Cynicism was an ancient Greek philosophical movement, which held that we attain happiness and tranquility by denying established convention. Known as the "dog philosophers" for living like dogs, Cynics denied conventional ideas of wealth, reputation, pleasure, property, family duty, and religion. They were typically ascetics since they viewed money as an artificial convention. Of all the Eudimonean schools, Cynicism was the least systematized, having no official treatises; the descriptions we have were authored by people outside the school itself. Rather than making their points in written argument form, the Cynics themselves attempted to teach by example through their lives, which often involved deliberately shocking speech and conduct. Their goal was to grab attention and vividly illustrate the problems with established convention. Cynics used several metaphors to describe their self-appointed task. For example, they considered themselves as messengers of God, the watchdogs of humanity who would bark at illusion, and surgeons whose knife sliced the cancer of pretentiousness from people's minds.

Antisthenes and Diogenes. The founding father of the school was an Athenian named Antisthenes (440-370 BCE), who first studied rhetoric under the Sophist Gorgias. Dissatisfied with Gorgias, Antisthenes soon gravitated to Socrates, bringing a several of Gorgias's students with him. While a student of Socrates, he wore tattered clothes, had a matted beard and carried around a bag like a beggar. According to one anecdote, Socrates commented to him, "Why are you so pretentious?Through your rags I see your vanity." Nevertheless, Antisthenes continued with this manner of appearance. After Socrates' execution, Antisthenes started his own school, which captured some of the flavor of Socrates' teachings in extreme form. Following Socrates, he focused on moral concerns and taught that virtue is needed for true happiness. Achieving virtue, though, involve mental and physical toil. In our quest for virtue, we need to exercise self-control, deny pleasures, and study the names of things and their definitions. Also like Socrates, as suggested by the above anecdote, Antisthenes saw foolishness in the established views of the many, and was bold in exposing his discontent. Antisthenes' attacks on conventional politics were so strong that his school became increasingly unpopular, and many of his more scholarly students abandoned him.

The second great Cynic was a loyal pupil of Antisthenes named Diogenes (4th century BCE). Nicknamed "The Dog", Diogenes followed Antisthenes manner of appearance and contempt for convention. A highly visible ascetic in Athens, Plato went so far as to call him as "Socrates gone mad." Events of Diogenes' life are sketchy. He was exiled from his home country of Sinope when he and his banker father defaced a coin. He arrived in Athens and sought to be a disciple of Antisthenes. Annoyed by Diogenes' persistence, Antisthenes hit Diogenes with a stick, to which Diogenes replied: "Strike me, Antisthenes, but you will never find a stick sufficiently hard to remove me from your presence, while you speak anything worth hearing." Impressed by this, Antisthenes accepted him into his school. Diogenes' behavior was no less strange than his teachers'. He once embraced a cold statue in winter, illustrating how even our perceptions of pain are conventional. During the daytime he carried a lit oil lantern, holding it up to people, illustrating his search for a virtuous person. Another anecdote, of questionable historicity, describes how Alexander the Great sought to meet the strange Diogenes fellow that he heard so much about. Finding Diogenes living in a tub, Alexander said, "I am Alexander the Great" to which Diogenes replied "I am Diogenes the Cynic." Alexander then asked if Diogenes needed any special favor from him. As the sun was shining brightly that day, Diogenes replied," You could stand between me and the sun." Alexander then said, "If I wasn't Alexander, I'd want to be Diogenes."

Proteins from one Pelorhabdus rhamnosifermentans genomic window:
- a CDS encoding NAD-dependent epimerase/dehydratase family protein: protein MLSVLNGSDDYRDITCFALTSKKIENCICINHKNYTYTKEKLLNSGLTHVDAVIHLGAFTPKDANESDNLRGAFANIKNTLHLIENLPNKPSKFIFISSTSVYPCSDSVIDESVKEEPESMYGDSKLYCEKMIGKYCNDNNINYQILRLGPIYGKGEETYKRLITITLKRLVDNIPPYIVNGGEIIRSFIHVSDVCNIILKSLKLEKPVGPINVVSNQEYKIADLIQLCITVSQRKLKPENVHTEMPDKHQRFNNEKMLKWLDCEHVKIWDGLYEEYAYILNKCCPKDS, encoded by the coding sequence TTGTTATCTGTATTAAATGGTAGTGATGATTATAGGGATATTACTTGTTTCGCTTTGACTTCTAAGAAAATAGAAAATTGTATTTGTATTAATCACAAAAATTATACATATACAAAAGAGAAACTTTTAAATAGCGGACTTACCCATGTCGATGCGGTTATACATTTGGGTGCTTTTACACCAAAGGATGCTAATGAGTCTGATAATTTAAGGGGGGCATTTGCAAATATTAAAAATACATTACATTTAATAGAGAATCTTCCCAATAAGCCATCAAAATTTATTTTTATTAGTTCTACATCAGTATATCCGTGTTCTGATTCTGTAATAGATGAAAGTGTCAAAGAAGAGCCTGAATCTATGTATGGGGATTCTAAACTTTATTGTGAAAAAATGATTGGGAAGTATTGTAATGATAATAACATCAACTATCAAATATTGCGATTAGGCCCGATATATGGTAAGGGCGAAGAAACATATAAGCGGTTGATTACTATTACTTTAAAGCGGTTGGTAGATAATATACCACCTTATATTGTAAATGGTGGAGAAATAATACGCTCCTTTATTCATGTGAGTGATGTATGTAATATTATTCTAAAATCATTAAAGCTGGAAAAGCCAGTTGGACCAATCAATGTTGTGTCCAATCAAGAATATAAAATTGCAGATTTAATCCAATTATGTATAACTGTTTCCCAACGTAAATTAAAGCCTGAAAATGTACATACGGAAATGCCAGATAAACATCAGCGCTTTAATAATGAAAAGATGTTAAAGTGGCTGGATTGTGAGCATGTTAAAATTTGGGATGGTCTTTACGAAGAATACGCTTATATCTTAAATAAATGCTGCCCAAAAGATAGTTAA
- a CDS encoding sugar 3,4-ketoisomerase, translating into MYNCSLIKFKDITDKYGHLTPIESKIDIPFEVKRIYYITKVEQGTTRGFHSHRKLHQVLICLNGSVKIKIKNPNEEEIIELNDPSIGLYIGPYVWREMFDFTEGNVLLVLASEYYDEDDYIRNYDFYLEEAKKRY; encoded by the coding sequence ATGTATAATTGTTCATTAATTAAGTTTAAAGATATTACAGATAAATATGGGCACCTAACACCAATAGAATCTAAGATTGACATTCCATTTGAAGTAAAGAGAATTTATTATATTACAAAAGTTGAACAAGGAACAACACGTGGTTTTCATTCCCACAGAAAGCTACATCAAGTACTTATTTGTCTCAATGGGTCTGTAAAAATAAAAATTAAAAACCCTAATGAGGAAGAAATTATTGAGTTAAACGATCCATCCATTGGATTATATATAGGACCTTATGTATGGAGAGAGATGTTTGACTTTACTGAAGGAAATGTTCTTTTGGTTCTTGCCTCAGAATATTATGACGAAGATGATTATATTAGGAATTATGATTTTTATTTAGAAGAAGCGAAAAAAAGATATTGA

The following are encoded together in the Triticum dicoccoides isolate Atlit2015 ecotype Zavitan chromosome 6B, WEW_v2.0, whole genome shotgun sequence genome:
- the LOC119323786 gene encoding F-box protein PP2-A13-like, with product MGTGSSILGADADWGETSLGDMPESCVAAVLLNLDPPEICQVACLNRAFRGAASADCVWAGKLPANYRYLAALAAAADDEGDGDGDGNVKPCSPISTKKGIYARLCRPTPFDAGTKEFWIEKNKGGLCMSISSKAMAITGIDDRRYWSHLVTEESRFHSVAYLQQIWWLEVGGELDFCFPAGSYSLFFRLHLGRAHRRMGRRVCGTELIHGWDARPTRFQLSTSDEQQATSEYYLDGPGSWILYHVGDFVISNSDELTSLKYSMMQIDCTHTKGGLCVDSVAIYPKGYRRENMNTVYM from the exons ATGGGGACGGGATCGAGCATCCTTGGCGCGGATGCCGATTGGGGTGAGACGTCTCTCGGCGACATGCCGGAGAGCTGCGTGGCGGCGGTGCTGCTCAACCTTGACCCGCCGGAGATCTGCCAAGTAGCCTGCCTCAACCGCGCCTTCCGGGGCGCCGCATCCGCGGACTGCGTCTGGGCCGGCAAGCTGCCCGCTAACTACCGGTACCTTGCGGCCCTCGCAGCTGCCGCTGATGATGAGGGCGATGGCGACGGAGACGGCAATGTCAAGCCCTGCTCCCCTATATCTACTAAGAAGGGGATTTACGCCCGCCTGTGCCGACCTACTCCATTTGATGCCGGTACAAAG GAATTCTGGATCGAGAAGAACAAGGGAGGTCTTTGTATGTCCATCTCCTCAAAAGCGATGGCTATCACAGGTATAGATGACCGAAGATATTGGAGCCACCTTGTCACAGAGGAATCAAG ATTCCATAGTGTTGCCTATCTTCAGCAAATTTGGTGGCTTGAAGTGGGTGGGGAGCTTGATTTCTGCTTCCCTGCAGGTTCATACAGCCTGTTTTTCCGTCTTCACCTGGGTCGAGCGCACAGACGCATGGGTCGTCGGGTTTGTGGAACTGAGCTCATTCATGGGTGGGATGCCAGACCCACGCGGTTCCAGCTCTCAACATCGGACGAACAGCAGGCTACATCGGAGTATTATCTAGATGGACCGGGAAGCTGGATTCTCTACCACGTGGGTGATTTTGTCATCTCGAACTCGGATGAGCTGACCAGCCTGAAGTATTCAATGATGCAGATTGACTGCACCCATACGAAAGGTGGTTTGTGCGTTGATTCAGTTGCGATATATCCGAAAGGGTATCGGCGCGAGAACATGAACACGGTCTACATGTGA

As John Fowles put it, " All cynicism masks a failure to cope." I tend to agree with this, although I believe it applies more to modern usage of negative attitudes rather than the historical movement. Often I find myself listening to my friends put forth cynical interpretations of their problems, usually feminine in origin, and I offer this quote, which usually precedes a swift kick to my stomach. I am joking of course, but also trying to demonstrate a point; it is true that cynicism is not a real coming to terms with a problem, (nor is irony for that matter; look at some of Kierkegaard's arguements with Schlegel), but it is also one of our culture's most accepted ways of attempting to do so, and is, in many cases, very healthy. How often do I come home and bitch, with all the cynical irony I can manage, about my job or any other problem I have? Often. I find it satisfying, even though it does mean I can't cope.

John Fowles. The Magus. NY: Dell Publishing, 1965

Cyn"i*cism (s?n"?-s?z'm), n.

The doctrine of the Cynics; the quality of being cynical; the mental state, opnions, or conduct, of a cynic; morose and contemptuous views and opinions.


© Webster 1913.

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